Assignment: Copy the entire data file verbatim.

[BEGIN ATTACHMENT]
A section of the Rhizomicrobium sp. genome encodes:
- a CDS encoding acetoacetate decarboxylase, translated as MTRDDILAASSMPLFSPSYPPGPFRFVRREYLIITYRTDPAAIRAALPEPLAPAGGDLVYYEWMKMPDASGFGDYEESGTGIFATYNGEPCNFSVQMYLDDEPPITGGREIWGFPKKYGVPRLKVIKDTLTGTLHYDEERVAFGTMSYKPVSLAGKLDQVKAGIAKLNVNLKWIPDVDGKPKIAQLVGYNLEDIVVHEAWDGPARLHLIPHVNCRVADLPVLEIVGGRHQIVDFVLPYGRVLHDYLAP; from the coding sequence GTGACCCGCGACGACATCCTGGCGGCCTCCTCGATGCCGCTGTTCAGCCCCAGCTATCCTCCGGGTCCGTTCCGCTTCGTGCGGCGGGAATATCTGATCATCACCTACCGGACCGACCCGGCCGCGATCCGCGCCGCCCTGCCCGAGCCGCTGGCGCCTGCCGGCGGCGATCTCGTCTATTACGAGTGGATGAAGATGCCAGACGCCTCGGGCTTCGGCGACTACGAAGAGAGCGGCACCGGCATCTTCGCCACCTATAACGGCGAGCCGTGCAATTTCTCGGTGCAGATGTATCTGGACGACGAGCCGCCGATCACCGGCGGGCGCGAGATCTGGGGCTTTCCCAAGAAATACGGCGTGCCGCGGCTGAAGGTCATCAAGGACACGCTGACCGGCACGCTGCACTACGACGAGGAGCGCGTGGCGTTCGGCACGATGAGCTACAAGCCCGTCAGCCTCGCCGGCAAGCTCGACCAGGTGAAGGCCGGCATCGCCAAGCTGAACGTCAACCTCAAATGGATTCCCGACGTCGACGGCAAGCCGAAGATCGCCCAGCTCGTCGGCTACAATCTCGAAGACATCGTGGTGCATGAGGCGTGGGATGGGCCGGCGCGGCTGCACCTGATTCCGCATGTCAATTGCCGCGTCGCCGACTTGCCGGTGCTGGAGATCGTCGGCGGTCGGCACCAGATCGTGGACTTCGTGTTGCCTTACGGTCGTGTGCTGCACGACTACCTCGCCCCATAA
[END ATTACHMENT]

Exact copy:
A section of the Rhizomicrobium sp. genome encodes:
- a CDS encoding acetoacetate decarboxylase, translated as MTRDDILAASSMPLFSPSYPPGPFRFVRREYLIITYRTDPAAIRAALPEPLAPAGGDLVYYEWMKMPDASGFGDYEESGTGIFATYNGEPCNFSVQMYLDDEPPITGGREIWGFPKKYGVPRLKVIKDTLTGTLHYDEERVAFGTMSYKPVSLAGKLDQVKAGIAKLNVNLKWIPDVDGKPKIAQLVGYNLEDIVVHEAWDGPARLHLIPHVNCRVADLPVLEIVGGRHQIVDFVLPYGRVLHDYLAP; from the coding sequence GTGACCCGCGACGACATCCTGGCGGCCTCCTCGATGCCGCTGTTCAGCCCCAGCTATCCTCCGGGTCCGTTCCGCTTCGTGCGGCGGGAATATCTGATCATCACCTACCGGACCGACCCGGCCGCGATCCGCGCCGCCCTGCCCGAGCCGCTGGCGCCTGCCGGCGGCGATCTCGTCTATTACGAGTGGATGAAGATGCCAGACGCCTCGGGCTTCGGCGACTACGAAGAGAGCGGCACCGGCATCTTCGCCACCTATAACGGCGAGCCGTGCAATTTCTCGGTGCAGATGTATCTGGACGACGAGCCGCCGATCACCGGCGGGCGCGAGATCTGGGGCTTTCCCAAGAAATACGGCGTGCCGCGGCTGAAGGTCATCAAGGACACGCTGACCGGCACGCTGCACTACGACGAGGAGCGCGTGGCGTTCGGCACGATGAGCTACAAGCCCGTCAGCCTCGCCGGCAAGCTCGACCAGGTGAAGGCCGGCATCGCCAAGCTGAACGTCAACCTCAAATGGATTCCCGACGTCGACGGCAAGCCGAAGATCGCCCAGCTCGTCGGCTACAATCTCGAAGACATCGTGGTGCATGAGGCGTGGGATGGGCCGGCGCGGCTGCACCTGATTCCGCATGTCAATTGCCGCGTCGCCGACTTGCCGGTGCTGGAGATCGTCGGCGGTCGGCACCAGATCGTGGACTTCGTGTTGCCTTACGGTCGTGTGCTGCACGACTACCTCGCCCCATAA